PCR of bisulfite-treated DNA. Two sequential PCRs were used to amplify the modified DNA fragments of interest. Two microliters of modified DNA template were used in the first PCR. Nested primers were used in the subsequent PCR. The primers for the p53 gene promoter region are (Genbank accession no. X54156) are (a) first PCR, 5′-TGCCCTCACAGCTCTGGCTTGCAGAATTT-3′ (sense, nucleotides 584-612) and 5′-ACTGAACTTGATGAGTCCTCTCTGAGTCA-3′ (antisense, nucleotides 961-989); (b) nested PCR, 5′-GCAGAATTTTCCACCCCAAAATGTTAGTATC-3′ (sense, nucleotides 604-634) and 5′-CTGGATTGGGTAAGCTCCT-GACTGAACTTG-3′ (antisense, nucleotides 941-970). PCR conditions were as follows: 95C for 30 seconds followed by 35 cycles of 95°C for 30 seconds, 55°C for 30 seconds, 72°C for 2 minutes; and finally 10 minutes at 72°C. The PCR mixture contained 1× buffer (Invitrogen, Carlsbad, CA) with 2.5 units Taq polymerase, 3 mmol/L MgCl2, 1 μmol/L of each primer, and 0.2 mmol/L deoxynucleotide triphosphates. The amplified DNA fragment of expected size was subjected to cloning, using the pCR4-TOPO TA cloning vector (Invitrogen). Ten individual recombinant clones were sequenced for each group.

Analysis of gene expression by quantitative PCR. Total RNA was extracted from cells using TriZol Reagent (Life Technologies, Inc., Gaithersburg, MD), and cDNAs were prepared by reverse transcribing 1 μg of total RNA using the Single-Strand cDNA Synthesis Kit (Roche Diagnostics Co., Indianapolis, IN) according to manufacturer's protocol. Quantitative PCR (Q-PCR) analysis was done using Taqman probes (Applied Biosystems, Foster City, CA) according to the manufacturer's instructions, in 10 μL final volumes, in 384-well microtiter plates (32). Thermocycling conditions using an Applied Biosystems ABI-7900 SDS were as follows: 50°C for 2 minutes, 95°C for 10 minutes, and 40 cycles of 95°C for 10 seconds and 60°C for 1 minute. Specific primers for Q-PCR of glyceraldehyde-3-phosphate dehydrogenase (GAPDH), p53, and DNMT-1 were designed using Applied Biosystems Assay-by-Design primer design software, and their sequences are proprietary in nature. The target mRNA expression was normalized to the GAPDH expression, and the relative expression was calculated back to the untreated controls for each cell type.

Retrovirus constructs for short hairpin RNA knockdown and expression of WT-p53. Phoenix-Amphotrophic Retroviral Packaging cells were plated at 1.5 to 2 million cells per 60-mm plate in DMEM with 10% FBS, 1% penicillin-streptomycin, 1% glutamine, 18 to 24 hours before transfection. Approximately 2 μg of each plasmid containing the desired inserts (pLZRS-IRES-p53 or pRSMX) were prepared for transfection into cells by using FuGene-6 Transfection Reagent (Roche Diagnostics) according to the manufacturer's instructions. After ∼16 hours, the recombinant retrovirus containing media was filtered through a 0.22-μm disposable filter. Infectious supernatants were supplemented with 5 μg/mL Polybrene to assist in virus attachment. Virus at a multiplicity of infection of ∼10 particles per cell ratio was allowed to infect myeloma cells. Sequences for pRSMX inserts used for p53 knockdown were as follows: (sense) 5′-GATCCCCGACTCCAGTGGTAATCTACTTCAAGAGAG-TAGATTACCACTGGAGTCTTTTTGGAAA-3′ and (antisense) 5′-AGCTTTTCCAAAAAGACTCCAGTGGT-AATCTACTCTCTTGAAGTAGATTACCACTGGAGTCGGG-3′ for insert one; (sense) 5′-GATCCCCGTCTGT-GACTTGCACGTACTTCAAGAGAGTACGTGCAAGTCACAGACTTTTTGGAAC-3′ and (antisense) 5′-AGCTGTTCCAAAAAGTCTGTGACTTGCACGTACTCTCTTGAAGTACGTGCAAGTCACAGACGGG-3′, for insert two.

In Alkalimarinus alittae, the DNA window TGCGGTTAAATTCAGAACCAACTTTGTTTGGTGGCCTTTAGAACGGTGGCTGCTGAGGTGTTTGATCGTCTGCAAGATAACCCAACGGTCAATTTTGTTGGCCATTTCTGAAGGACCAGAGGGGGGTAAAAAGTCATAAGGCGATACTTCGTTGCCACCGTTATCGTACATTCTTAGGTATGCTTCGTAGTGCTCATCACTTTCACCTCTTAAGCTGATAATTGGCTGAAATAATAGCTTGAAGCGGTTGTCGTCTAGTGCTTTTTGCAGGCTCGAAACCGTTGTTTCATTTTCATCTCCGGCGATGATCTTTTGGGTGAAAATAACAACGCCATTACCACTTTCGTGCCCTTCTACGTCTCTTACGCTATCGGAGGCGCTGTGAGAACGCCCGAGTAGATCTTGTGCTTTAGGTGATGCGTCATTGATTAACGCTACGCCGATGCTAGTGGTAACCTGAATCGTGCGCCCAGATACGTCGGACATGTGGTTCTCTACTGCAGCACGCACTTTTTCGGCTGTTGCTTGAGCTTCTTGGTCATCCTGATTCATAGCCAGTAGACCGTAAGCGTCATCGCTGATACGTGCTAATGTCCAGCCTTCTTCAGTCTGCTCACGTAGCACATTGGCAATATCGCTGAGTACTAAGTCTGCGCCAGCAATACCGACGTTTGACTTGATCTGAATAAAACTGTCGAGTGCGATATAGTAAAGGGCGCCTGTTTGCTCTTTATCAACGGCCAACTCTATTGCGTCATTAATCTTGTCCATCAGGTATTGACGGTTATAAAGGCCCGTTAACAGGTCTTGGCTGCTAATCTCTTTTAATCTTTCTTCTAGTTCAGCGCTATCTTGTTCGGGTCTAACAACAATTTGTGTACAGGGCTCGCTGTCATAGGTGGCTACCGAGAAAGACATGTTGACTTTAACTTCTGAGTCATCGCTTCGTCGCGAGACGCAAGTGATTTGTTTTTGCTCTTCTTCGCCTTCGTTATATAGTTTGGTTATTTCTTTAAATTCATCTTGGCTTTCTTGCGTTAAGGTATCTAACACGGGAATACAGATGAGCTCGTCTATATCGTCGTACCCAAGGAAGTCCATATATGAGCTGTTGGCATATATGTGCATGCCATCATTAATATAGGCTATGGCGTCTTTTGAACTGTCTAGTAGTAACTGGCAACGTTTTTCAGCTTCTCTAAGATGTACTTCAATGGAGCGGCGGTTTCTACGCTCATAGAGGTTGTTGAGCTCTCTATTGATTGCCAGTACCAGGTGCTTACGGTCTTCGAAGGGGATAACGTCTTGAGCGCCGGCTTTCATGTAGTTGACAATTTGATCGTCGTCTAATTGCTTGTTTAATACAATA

Ribonuclease protection assays (RNA). Total RNA from untreated, zebularine treated, and cells allowed to reestablish their methylation patterns following withdrawal of zebularine, were extracted by TriZol Reagent and quantified by spectrophotometer. RNase protection assays (RPA) were done according to the manufacturer's protocol (BD Biosciences, San Jose, CA) (RiboQuant RPA Kit). Briefly, 20 μg of total RNA were hybridized overnight at 56°C to 2 × 106 cpm of 33P-labeled probe corresponding to the multiprobe template set hCC-2, Human Cell Cycle Regulators (BD Biosciences). Unhybridized RNA was digested first with RNase T1 and RNase A for 45 minutes at 30°C and with Proteinase K for 15 minutes at 37°C. After phenol/chloroform extraction and sodium acetate/ethanol precipitation, hybridized RNA probes were denatured at 90°C for 3 minutes and electrophoresed on a 6% polyacrylamide gel. The dried gels were exposed to X-ray film.